Spiritual Soujourn in Govardhan
There’s more to Mathura than just the usual trip during Holi
 
This may be a tiny little town in the nondescript district of Mathura (Uttar Pradesh); but its religious significance goes back thousands of years, steeped in the Indian epics. Tourists and pilgrims, from all over India and abroad, flock to this holy town throughout the year, to offer their obeisance to Lord Krishna and his consort Radha. 
 
Situated around a wide hill, popularly known as Giriraj Parvat, Govardhan is one of the holiest places. Hindus believe that Lord Krishna came as a saviour of the people here and protected them from devastating rains caused by the wrath of Indra, the Lord of thunder and rain. He lifted the entire Giriraj Parvat on his index finger and sheltered the villagers under it. 
 
After saving them, Lord Krishna urged the villagers to worship Govardhan Parvat. Thus, inhabitants stated worshipping the hill, mainly by doing a parikrama (circumnavigation) around it. The village has since been celebrating this worship as Govardhan puja (worship) every year, a day after the festival of lights, Diwali. 
 
Govardhan is well-connected by air, road and rail. The nearest railway station is Mathura Junction; from there, one can hire autos or cabs to reach the town which is around 150km from Delhi. 
 
I hit the road from Delhi and took the expressway as soon as my car crossed Noida. It was May and the weather was mercilessly hot. The car sped along the highway at a comfortable speed. I just had to halt midway for lunch, two hours after starting from Delhi. 
 
After an hour, we took off from the highway and veered towards the town of Vrindavan. This is another holy place which completes the pilgrim circuit of Mathura, Vrindavan and Govardhan. Our car passed the narrow lanes of the town. The roads were flanked by temples and sadhus (sages) in saffron. Govardhan is about 20km from Vrindavan. Once we entered Govardhan, it was well past 3.30pm and I stopped by a roadside tea-stall. Many young and elderly people—families, students, couples, et al—were walking barefoot performing the parikrama along the perimeters of Giriraj Parvat. 
 

Soon, we reached Shri Brij Vasundhara Resort, a luxurious abode amidst the natural surroundings of the forests and verdant greens, my residence for the weekend. I spent the rest of the day in leisure within the resort and ventured out next morning. I woke up at 6.30am to catch the morning prayers—aarti. I sped past the sights of devotees doing their parikrama early in the morning with their families. It is this parikrama which attracts believers from far and beyond. 
 
The parikrama is an arduous form of walking barefoot around Govardhan Parvat and covers a distance of 21km. There is no fixed timing to complete it and you can start at any time. Walk at your own pace, take rest, and then begin again. But once you start, you have to finish the circumnavigation. There is another difficult form of the parikrama called dandavata (prostration) which takes weeks and months to finish. For this, a devotee offers obeisance by lying flat and then rolling round the hill. In fact, I saw many devotees doing the dandavata on the way to Radha Kund Temple. 
 
The parikrama usually starts from Mansi Ganga Lake and ends in the same place. The entire journey of 21km takes over five to six hours for many as they walk past shrines, tanks, lakes, shilas (stone sculptures) of gods or goddesses, such as Radha Kund, Shyam Kund, Mukharavinda, Kusum Sarovar, Panchari and Danghati. 
 
Next, I went to Shri Chaitanya Temple to offer my prayers to Lord Krishna. The 25-year-old temple looked resplendent in sunshine. Cast in red sandstone, there are intricate murals (of Radha and Krishna) on the exterior walls of the temple. Flowers were blooming in its premises which attracted hundreds of colourful butterflies. If you are in Govardhan, a visit to this Temple is a must. 
 
Next on my itinerary were Radha Kund, Mansi Ganga and Kusum Sarovar. Kusum Sarovar is a huge lake beautifully enclosed in a protected premise. It looks resplendent against the background of the rising sun or in sunset. There weren’t many tourists here but lot of locals who came with their families and friends.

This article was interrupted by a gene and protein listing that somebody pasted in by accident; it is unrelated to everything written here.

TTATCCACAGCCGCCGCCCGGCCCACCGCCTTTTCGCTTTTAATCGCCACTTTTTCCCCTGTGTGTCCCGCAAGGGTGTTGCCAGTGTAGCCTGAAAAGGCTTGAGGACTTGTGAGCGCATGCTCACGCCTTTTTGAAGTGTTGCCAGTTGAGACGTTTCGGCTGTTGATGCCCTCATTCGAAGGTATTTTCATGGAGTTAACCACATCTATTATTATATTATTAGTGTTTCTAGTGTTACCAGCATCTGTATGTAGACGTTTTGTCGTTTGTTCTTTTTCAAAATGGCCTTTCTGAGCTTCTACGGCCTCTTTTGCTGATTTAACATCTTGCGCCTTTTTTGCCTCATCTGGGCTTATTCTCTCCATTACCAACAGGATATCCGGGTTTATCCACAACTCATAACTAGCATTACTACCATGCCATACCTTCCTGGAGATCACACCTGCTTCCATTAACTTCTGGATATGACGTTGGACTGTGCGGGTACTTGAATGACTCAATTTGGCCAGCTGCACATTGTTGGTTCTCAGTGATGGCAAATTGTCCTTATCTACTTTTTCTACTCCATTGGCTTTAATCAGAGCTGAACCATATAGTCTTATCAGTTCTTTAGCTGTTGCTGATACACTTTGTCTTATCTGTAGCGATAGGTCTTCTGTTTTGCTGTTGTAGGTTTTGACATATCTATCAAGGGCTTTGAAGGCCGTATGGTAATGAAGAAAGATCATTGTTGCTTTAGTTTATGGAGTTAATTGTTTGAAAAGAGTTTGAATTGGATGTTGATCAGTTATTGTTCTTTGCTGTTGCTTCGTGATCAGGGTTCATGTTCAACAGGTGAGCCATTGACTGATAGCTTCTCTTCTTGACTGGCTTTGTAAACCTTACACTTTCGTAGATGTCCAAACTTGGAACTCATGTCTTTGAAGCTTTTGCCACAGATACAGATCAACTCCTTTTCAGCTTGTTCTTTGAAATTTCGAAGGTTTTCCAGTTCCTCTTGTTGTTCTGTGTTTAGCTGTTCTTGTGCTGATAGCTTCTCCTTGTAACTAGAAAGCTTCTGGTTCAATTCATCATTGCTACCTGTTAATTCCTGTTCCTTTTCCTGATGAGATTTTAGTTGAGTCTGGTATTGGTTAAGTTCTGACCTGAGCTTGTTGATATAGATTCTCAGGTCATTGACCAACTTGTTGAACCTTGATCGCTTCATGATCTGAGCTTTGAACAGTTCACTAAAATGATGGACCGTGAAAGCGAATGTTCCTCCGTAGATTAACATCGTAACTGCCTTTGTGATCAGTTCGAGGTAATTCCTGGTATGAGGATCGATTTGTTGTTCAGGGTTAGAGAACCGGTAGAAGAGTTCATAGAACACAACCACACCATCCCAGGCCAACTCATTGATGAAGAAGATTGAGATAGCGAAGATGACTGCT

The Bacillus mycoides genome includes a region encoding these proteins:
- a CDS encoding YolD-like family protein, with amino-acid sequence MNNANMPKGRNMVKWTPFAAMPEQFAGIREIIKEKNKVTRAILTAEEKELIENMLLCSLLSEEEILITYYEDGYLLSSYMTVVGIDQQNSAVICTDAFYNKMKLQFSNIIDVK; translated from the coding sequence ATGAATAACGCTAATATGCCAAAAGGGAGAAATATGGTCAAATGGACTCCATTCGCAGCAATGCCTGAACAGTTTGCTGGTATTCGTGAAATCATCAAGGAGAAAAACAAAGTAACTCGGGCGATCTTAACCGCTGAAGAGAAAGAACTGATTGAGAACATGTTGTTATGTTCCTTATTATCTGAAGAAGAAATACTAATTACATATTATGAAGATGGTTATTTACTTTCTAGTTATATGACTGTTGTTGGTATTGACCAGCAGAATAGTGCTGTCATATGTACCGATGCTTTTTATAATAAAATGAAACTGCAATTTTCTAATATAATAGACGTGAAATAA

My evening schedule started with a visit to Danghati Temple where I saw hundreds of devotees performing their parikrama. The evening aarti was going on inside Lord Krishna’s temple in Danghati. The sounds of the bells and aarti are mesmerising and touch your soul! 
 
The Temple is flanked by four or five shops selling offerings for worship. You can buy small packets of red rose and yellow sunflowers, a glass of milk and sweets to offer to the Lord. Tej Veer, a young lad, said: “I have been in this business for many years now. It was started by my forefathers. This place becomes all the more colourful during the Adhik Maasa (extra month in the Hindu calendar which comes every three years) or Guru Purnima in June/July.” There were a few who traded in loose coins. Shyam Sundar, a vendor, said: “These are small packets of one or two rupee coins which we sell to devotees, especially those who do the parikrama. They buy it and donate it to homeless people on the way.” I also made a quick trip to Mansi Ganga and Radha Kund, completing my list of visits in this auspicious town of Govardhan. 
 
Amit Sengupta is the founder-editor of travelflat.in. He has travelled in India’s Northeast, West Bengal, Andaman & Nicobar Islands, Jharkhand and currently lives in New Delhi with his wife and son. He tweetsfrom @lifeon140 and can be reached at [email protected]
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3 years ago

Adharam Madhuram Vadanam Madhuram Nayanam Madhuram Hasitam Madhuram |
Hrdayam Madhuram Gamanam Madhuram Madhura-Adhipater-Akhilam Madhuram ||
Vacanam Madhuram Caritam Madhuram Vasanam Madhuram Valitam Madhuram |
Calitam Madhuram Bhramitam Madhuram Madhura-Adhipater-Akhilam Madhuram ||
Vennur-Madhuro Rennur-Madhurah Paannir-Madhurah Paadau Madhurau |
Nrtyam Madhuram Sakhyam Madhuram Madhura-Adhipater-Akhilam Madhuram ||
Giitam Madhuram Piitam Madhuram Bhuktam Madhuram Suptam Madhuram |
Ruupam Madhuram Tilakam Madhuram Madhura-Adhipater-Akhilam Madhuram ||
Karannam Madhuram Tarannam Madhuram Harannam Madhuram Ramannam Madhuram |
Vamitam Madhuram Shamitam Madhuram Madhura-Adhipater-Akhilam Madhuram ||
Gun.jaa Madhuraa Maalaa Madhuraa Yamunaa Madhuraa Viicii Madhuraa |
Salilam Madhuram Kamalam Madhuram Madhura-Adhipaterakhilam Madhuram ||
Gopii Madhuraa Liilaa Madhuraa Yuktam Madhuram Muktam Madhuram |
Drssttam Madhuram Shissttam Madhuram Madhura-Adhipaterakhilam Madhuram ||
Gopaa Madhuraa Gaavo Madhuraa Yassttir-Madhuraa Srssttir-Madhuraa |
Dalitam Madhuram Phalitam Madhuram Madhura-Adhipaterakhilam Madhuram ||

Jazzing Up the Jazz